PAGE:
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RFA champ Raoni Barcelos still wants a piece of Lando Vannata

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Brazilian featherweight prospect Raoni Barcelos’ dream is to fight in the UFC. He hopes that his upcoming RFA featherweight title defense against Dan Moret is enough to convince the promotion to sign him.

Barcelos faces Moret in the co-main event of RFA 45 in Prior Lake, Minnesota on Friday night, and the fact that Lando Vannata already is a UFC fighter makes no sense for him.

The 10-1 Brazilian was scheduled to put his title on the line against Vannata last March, but Vannata missed weight and the fight was cancelled. Four months later, the American fighter signed with the UFC to face Tony Ferguson on short notice.

"He missed weight, and didn’t want to make the weight we asked," Barcelos told MMA Fighting. "My coaches saw that he looked fine, so they asked him to lose more, but he declined. He said he couldn’t do it anymore, so the fight was cancelled. It wouldn’t be for the title because he missed weight, so it wasn’t interesting for me anymore. I’m the champion! He was unprofessional, he missed weight. The truth is he didn’t want to fight."

According to Barcelos, Vannata came in at 146.8 pounds, and his team asked the challenger to at least make 146 to fight a non-title bout.

"We asked him to lose some more, and he did nothing," Barcelos said. "A few months later he signed with the UFC. We don’t understand how it works with the UFC. It doesn’t actually bother me. I just wish I had fought him, but unfortunately it all happened. It doesn’t bother me, but I wonder what do I have to do because I did everything right and he did everything wrong, but he’s where I wanted to be."

Vannata says he won’t fight at 145 pounds anymore, competing at lightweight instead. But Barcelos hopes to one day have the chance to finally fight him. If it’s inside the Octagon, even better.

"It would be wonderful for both of us," said the Brazilian. "He has to make the weight, and then we can fight. I want to be in the UFC to fight the best, and I would love to finally fight him."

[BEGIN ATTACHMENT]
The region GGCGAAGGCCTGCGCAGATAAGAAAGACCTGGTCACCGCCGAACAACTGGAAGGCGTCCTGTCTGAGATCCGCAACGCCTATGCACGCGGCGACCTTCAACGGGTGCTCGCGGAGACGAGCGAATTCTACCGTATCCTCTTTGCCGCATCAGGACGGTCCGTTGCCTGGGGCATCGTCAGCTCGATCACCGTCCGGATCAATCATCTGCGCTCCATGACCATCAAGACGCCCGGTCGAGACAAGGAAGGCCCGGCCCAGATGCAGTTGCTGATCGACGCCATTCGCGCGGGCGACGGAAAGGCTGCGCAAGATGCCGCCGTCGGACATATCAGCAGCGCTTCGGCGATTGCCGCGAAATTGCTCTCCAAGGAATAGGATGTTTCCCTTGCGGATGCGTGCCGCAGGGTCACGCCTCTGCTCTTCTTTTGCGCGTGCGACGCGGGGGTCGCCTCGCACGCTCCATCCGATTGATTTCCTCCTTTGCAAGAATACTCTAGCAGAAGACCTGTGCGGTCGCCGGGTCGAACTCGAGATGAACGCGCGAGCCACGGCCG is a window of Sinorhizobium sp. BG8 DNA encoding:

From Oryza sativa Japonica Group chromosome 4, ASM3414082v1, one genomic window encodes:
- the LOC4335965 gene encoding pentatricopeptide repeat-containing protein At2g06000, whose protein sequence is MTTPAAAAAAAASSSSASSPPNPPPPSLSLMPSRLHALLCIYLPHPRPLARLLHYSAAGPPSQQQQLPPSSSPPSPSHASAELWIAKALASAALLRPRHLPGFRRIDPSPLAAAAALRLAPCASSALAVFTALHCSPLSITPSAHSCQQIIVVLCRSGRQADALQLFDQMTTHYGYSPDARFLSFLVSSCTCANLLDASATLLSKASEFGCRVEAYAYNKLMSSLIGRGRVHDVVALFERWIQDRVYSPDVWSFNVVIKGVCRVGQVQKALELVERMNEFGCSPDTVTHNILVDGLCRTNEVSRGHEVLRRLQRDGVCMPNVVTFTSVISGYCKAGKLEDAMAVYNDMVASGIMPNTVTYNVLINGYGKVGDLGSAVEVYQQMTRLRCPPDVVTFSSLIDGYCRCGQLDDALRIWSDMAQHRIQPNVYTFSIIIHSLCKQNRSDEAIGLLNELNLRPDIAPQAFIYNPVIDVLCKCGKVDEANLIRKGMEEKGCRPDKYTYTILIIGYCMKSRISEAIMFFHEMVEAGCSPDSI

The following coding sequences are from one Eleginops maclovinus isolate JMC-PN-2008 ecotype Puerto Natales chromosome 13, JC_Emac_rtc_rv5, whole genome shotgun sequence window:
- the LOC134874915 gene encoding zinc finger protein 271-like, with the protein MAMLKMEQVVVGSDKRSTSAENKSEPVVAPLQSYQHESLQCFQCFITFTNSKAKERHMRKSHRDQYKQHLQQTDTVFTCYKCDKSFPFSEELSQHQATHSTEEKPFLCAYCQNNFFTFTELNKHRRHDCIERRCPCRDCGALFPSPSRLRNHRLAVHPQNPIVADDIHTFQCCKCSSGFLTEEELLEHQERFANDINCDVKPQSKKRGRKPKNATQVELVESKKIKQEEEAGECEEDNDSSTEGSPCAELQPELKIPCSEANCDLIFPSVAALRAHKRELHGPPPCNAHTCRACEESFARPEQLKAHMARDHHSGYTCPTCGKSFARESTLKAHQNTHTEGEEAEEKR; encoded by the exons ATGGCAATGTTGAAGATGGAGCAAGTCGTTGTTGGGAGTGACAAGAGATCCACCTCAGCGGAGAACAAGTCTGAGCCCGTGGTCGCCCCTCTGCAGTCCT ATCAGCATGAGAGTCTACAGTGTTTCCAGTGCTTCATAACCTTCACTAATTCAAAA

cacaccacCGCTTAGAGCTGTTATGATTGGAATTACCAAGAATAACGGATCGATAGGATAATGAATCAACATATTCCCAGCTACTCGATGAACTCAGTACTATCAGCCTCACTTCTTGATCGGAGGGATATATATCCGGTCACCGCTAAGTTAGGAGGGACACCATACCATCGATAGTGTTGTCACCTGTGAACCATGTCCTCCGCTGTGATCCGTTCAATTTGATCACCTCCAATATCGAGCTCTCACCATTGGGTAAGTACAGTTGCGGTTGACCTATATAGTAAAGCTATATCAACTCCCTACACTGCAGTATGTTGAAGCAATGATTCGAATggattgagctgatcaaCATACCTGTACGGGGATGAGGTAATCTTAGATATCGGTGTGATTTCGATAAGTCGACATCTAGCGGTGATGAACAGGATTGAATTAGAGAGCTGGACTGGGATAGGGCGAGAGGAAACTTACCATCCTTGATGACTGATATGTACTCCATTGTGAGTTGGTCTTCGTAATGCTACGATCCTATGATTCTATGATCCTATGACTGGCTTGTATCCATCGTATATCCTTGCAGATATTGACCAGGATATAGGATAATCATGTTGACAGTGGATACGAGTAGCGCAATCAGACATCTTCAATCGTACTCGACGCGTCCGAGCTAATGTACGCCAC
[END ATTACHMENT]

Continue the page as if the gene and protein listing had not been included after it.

Facing a 10-2 prospect in Moret, Barcelos hopes that a win finally gets him a UFC contract as a reward. However, the Rio de Janeiro-native won’t waste any energy thinking about it.

"That’s what I always expect after my fights, but I decided to stop thinking about it," said the Ruas Vale Tudo talent. "Every time I fight people ask me if this is it, if I’m going to the UFC next, and I keep getting more anxious. I will let things happen and stop worrying about it. When the time comes, I know I’ll be 100 percent ready. It’s been a tough road to get there, but I know I’ll be happy when the day comes."

Before demanding a shot in the UFC, though, Barcelos has to do his homework and get past Moret in Minnesota. After training with his idol Marco Ruas for a few days ahead of RFA 45, Barcelos feels no one can beat him.

"(Moret) is a grappler, and his style is pretty similar to mine," Barcelos said. "This is how I’ll fight: if he comes to punch and kick, I’ll grapple; if he comes to grapple, I’ll punch and kick him. His style is similar to my last opponent’s as well, so I won’t have any issue. I’m ready for everything he brings."

"I have no reason to play (Moret’s) game. I have to do my thing, what we planned throughout the camp," he continued. "Marco visited my training a few times for this fight, and listening to his ideas is huge for me, like it is when Pedro Rizzo and my father help me. It’s amazing to have legends around you. I grew up watching Marco fight, so it’s wonderful to have him helping me. I’m still young in this sport, and I try to learn everything they teach me. It was the perfect camp."

Barcelos compares Moret’s style to Bobby Moffett, whom he defeated via unanimous decision in June. And he has an advantage this time compared to his first title defense: he didn’t have to worry about going after money to pay for his travel expenses.

"RFA doesn’t pay our flight expenses," Barcelos said. "You have to go out and try getting sponsors to pay for it, but at the same time it’s a big promotion that puts you in a big spot in the United States, which airs your fights on free TV and more.

"To me, even though they don’t pay my flights, it’s important that I’m the champion of an organization like RFA," Barcelos continued. "We go through tough times here in Brazil, but it’s hard for every athlete, so it’s not an issue for me. It gives me more strength to go after my main goal, which is sign with the UFC."

The featherweight champion did a seminar alongside his coach Pedro Rizzo to pay for his flight to defend his belt at RFA 39, and that money also helped him during his last training camp.

"We did a seminar to gather money to go for the fight, and thank God we made it with the help of some friends, too. And we had a sponsor this time, so it was easier," Barcelos said. "I’m growing as an athlete, step by step, and now I can pay my sparrings, a better food, and even my fuel between fights. I can do that for months. I could be making more, but I don’t complain about what I’m making at RFA."